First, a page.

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Best Practices:
A Recipe for Specification Success

Thursday, November 14, 2013

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The old cautionary proverb about too many cooks spoiling the broth is often unfortunately ignored in modern times, when a group of individually very talented professionals collaborates to write a specification.

To illustrate this, let us use a hypothetical situation in which an engineering firm and an architectural firm design and prepare the specifications for an enclosed municipal swimming pool.

Engineers face off
© iStock / Lisa-Blue

Well-meaning, individually talented engineers and architects too often go their own ways in developing specifications. That's a recipe for conflict.

The engineering firm designs the steel supporting structure to conform to the aesthetic requirements of the architect, while providing the structural integrity required.

In this division of the specification, the engineer specifies the size, grade and structural details of the supporting members; he or she also specifies the requirements for surface preparation and shop priming of the steel structural members.

In the steel section of the specification, the engineer specifies SSPC-SP 3 Power Tool Cleaning, followed by a shop-applied coat of CISC 1-73a Primer.

Meanwhile ...

The architectural firm is also diligently working on the specification for the entire structure at this time.

The architect who is preparing the painting section refers to his MPI manual and selects a high-performance coating system for the structural steel in the pool area, in order to provide a long, low-maintenance service life for this corrosion-prone area.

Skyscraper
© iStock / Dan Barnes

What happens when two sets of specs on structural steel end up conflicting? Nothing good.

The system chosen consists of an epoxy primer, an epoxy high-build intermediate coat, and a two-component polyurethane finish coat. This is an expensive, high-performance coating system that will provide the service life desired.

To ensure dependable performance of this system, abrasive blast cleaning to SSPC-SP 10 is wisely specified.

When the structural steel arrives on site and has been erected, the problems start to unfold. It is discovered that the shop-applied primer and surface preparation are not compatible with the coating system specified in the painting section of the specification.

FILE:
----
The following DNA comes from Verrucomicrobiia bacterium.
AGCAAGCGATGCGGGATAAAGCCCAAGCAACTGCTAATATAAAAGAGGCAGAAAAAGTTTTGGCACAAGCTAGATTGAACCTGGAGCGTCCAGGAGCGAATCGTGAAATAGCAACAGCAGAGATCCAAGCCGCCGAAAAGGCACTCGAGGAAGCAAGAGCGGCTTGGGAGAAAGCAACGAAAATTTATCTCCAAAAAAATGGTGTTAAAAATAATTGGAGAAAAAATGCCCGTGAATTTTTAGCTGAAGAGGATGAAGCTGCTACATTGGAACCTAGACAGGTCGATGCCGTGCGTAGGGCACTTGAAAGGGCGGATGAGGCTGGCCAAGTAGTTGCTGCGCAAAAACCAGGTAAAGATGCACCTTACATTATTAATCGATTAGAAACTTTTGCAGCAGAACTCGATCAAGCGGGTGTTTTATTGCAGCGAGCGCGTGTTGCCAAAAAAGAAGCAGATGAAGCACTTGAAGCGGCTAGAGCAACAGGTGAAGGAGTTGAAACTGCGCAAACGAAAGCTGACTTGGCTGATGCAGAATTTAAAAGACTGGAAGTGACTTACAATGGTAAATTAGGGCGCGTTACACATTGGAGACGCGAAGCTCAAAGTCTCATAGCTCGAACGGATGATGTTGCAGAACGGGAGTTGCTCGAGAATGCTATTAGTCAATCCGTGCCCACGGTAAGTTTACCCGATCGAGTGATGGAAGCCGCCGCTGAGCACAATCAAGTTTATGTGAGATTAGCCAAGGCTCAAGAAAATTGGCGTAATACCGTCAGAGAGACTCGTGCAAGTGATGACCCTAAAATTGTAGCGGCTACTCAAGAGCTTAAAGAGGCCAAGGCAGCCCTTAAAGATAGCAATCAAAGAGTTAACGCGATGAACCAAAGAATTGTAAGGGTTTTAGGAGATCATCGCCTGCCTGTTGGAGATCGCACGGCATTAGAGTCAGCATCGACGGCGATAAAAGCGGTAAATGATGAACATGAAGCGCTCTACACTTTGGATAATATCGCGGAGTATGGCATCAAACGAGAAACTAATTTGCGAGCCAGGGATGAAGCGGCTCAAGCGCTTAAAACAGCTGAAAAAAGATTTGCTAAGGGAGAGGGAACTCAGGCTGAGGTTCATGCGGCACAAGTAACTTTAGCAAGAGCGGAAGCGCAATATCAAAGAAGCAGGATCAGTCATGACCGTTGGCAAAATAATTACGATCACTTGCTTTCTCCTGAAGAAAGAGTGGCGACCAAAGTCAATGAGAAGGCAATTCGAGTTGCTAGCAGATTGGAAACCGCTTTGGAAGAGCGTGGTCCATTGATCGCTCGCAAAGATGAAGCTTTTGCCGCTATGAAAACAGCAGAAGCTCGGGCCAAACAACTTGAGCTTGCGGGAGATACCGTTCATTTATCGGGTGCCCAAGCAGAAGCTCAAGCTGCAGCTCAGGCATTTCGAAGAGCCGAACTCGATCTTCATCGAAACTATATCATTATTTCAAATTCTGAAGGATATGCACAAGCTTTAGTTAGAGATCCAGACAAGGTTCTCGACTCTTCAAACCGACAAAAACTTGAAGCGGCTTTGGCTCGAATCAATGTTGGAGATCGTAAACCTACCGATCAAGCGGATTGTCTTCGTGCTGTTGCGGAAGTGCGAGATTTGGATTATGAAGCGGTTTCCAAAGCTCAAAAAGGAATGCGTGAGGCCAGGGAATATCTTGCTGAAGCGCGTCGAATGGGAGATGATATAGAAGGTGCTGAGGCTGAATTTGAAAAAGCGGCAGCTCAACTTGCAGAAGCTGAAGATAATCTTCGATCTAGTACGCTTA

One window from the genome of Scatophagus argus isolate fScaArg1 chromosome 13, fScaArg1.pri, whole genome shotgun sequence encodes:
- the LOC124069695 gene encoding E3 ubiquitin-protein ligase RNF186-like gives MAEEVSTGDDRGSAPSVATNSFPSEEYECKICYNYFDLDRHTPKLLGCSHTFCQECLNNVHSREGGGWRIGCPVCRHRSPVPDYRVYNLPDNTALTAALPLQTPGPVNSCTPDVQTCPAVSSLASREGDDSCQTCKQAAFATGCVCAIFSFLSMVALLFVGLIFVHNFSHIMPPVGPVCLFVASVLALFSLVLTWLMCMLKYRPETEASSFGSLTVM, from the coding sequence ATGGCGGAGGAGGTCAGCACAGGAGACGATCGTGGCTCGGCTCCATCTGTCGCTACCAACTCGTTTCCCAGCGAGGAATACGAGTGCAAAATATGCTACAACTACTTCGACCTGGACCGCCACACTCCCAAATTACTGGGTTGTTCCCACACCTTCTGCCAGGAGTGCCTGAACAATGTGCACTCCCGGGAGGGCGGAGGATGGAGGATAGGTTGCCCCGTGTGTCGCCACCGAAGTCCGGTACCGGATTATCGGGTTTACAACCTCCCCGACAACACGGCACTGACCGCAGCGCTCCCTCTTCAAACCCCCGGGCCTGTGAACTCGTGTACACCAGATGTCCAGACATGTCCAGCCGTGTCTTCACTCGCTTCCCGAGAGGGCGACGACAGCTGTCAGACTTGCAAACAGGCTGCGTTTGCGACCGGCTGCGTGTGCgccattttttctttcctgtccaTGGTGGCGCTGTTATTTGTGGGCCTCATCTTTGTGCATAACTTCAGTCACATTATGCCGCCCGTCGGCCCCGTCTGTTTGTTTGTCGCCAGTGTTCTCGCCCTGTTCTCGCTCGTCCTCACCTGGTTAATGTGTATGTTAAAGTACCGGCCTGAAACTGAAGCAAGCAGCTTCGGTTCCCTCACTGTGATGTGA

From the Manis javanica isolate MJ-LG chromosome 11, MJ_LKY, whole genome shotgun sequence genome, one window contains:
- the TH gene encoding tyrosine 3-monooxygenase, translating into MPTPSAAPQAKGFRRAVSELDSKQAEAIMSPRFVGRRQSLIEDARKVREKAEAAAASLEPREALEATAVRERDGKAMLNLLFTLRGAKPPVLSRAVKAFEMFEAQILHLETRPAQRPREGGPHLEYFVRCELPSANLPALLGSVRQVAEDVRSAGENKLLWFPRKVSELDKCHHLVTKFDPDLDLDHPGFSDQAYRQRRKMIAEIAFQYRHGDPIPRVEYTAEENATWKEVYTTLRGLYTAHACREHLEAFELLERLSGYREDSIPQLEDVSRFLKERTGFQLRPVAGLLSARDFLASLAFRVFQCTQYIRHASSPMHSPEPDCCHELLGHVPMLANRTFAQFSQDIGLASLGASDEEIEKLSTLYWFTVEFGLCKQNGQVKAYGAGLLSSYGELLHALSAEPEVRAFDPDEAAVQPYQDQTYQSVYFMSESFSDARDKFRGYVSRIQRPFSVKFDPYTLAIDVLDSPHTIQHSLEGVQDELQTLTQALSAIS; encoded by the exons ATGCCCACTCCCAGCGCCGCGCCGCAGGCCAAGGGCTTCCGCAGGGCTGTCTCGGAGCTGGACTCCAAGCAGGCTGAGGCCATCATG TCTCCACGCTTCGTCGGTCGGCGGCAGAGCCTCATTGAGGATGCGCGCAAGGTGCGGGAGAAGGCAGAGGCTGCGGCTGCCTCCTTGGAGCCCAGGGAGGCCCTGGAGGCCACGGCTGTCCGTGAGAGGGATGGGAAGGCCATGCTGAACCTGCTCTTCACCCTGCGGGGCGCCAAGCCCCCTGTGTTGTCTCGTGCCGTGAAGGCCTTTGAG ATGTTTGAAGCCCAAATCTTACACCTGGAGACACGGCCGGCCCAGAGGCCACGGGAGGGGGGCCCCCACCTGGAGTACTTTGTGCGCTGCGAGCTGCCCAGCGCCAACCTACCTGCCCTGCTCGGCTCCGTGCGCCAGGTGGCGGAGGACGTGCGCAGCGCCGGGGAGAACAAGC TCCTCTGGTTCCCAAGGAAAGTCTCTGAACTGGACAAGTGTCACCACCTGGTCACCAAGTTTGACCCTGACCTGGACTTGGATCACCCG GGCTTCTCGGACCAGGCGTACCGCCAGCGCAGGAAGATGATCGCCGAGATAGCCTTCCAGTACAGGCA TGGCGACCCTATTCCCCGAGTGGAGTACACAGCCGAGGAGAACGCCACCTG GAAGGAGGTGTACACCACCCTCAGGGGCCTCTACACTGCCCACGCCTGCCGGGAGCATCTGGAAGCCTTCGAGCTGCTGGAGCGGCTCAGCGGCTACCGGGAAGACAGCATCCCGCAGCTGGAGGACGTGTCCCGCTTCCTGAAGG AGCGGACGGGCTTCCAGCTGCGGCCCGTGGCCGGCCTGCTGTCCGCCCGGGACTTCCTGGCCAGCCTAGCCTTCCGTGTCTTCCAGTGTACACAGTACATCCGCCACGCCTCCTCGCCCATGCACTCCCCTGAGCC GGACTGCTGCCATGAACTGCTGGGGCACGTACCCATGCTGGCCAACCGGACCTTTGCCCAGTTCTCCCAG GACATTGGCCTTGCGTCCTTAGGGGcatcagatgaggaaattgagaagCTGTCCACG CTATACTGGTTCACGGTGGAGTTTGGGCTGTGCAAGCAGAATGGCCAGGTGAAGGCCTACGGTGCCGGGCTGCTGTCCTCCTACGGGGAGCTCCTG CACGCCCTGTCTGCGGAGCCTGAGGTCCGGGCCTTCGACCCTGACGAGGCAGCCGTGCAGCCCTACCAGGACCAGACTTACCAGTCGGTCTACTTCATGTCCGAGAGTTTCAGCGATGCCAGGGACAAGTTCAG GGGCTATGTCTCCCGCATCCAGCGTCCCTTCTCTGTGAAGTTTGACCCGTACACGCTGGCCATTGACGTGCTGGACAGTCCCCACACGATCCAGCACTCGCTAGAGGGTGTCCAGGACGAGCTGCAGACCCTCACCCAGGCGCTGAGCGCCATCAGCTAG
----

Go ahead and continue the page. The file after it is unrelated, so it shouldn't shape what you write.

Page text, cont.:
Houston, We Have a Problem

At this point, there are no good choices.

If the system is applied, the primer will wrinkle and fall off. If a barrier coat can be found to protect the primer, the low level of surface preparation and the poor quality of the shop primer will almost certainly guarantee premature failure of the coating system in this wet environment.

The only satisfactory remedy appears to be to perform abrasive blast cleaning on site to remove the shop primer and achieve the level of surface preparation desired.

Architect
© iStock / korayhoylu

Midway through a project is the wrong time to review and compare all of the specs.

Who is responsible? Who will bear the additional cost?

The Cure: Prevention

Situations similar to the one described occur with alarming frequency. The solution is communication.

It is a wise policy to ensure that all related sections of a specification do not contain contradictory requirements. This can be ensured in the case of the paint system by requiring that all related sections refer to the painting section for selection of surface preparation requirements and coating materials.

Any other approach is a recipe for spoiled broth.

Editor's Note: This article was written by PQA Inspector Dave Lick and is reprinted with permission from the MPI (Master Painters Institute) newsletter. MPI content describes best practices for commercial, institutional, and light industrial painting.

   

Tagged categories: Architects; Coating failure; Engineers; Epoxy; Good Technical Practice; Master Painters Institute (MPI); Specification writing; Specifiers; Structural steel; Surface preparation

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